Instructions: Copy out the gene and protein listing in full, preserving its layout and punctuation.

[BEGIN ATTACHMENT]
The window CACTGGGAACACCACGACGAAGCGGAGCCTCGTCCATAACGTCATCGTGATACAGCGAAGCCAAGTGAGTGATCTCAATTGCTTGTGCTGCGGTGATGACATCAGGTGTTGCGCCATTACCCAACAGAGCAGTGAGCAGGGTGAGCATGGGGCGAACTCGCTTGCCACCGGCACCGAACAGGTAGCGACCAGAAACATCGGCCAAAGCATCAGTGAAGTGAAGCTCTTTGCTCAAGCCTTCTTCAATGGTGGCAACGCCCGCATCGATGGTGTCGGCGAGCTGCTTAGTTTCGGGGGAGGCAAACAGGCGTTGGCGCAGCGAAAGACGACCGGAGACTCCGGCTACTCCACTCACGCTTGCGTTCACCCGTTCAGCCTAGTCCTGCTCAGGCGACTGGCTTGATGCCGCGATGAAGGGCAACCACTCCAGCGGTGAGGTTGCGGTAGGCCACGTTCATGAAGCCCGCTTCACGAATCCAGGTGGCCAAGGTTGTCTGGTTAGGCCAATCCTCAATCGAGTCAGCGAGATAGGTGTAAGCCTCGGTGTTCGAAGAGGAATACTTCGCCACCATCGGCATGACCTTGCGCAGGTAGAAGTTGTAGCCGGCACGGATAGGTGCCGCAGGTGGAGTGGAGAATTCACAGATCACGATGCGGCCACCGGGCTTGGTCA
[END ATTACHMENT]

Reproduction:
The window CACTGGGAACACCACGACGAAGCGGAGCCTCGTCCATAACGTCATCGTGATACAGCGAAGCCAAGTGAGTGATCTCAATTGCTTGTGCTGCGGTGATGACATCAGGTGTTGCGCCATTACCCAACAGAGCAGTGAGCAGGGTGAGCATGGGGCGAACTCGCTTGCCACCGGCACCGAACAGGTAGCGACCAGAAACATCGGCCAAAGCATCAGTGAAGTGAAGCTCTTTGCTCAAGCCTTCTTCAATGGTGGCAACGCCCGCATCGATGGTGTCGGCGAGCTGCTTAGTTTCGGGGGAGGCAAACAGGCGTTGGCGCAGCGAAAGACGACCGGAGACTCCGGCTACTCCACTCACGCTTGCGTTCACCCGTTCAGCCTAGTCCTGCTCAGGCGACTGGCTTGATGCCGCGATGAAGGGCAACCACTCCAGCGGTGAGGTTGCGGTAGGCCACGTTCATGAAGCCCGCTTCACGAATCCAGGTGGCCAAGGTTGTCTGGTTAGGCCAATCCTCAATCGAGTCAGCGAGATAGGTGTAAGCCTCGGTGTTCGAAGAGGAATACTTCGCCACCATCGGCATGACCTTGCGCAGGTAGAAGTTGTAGCCGGCACGGATAGGTGCCGCAGGTGGAGTGGAGAATTCACAGATCACGATGCGGCCACCGGGCTTGGTCA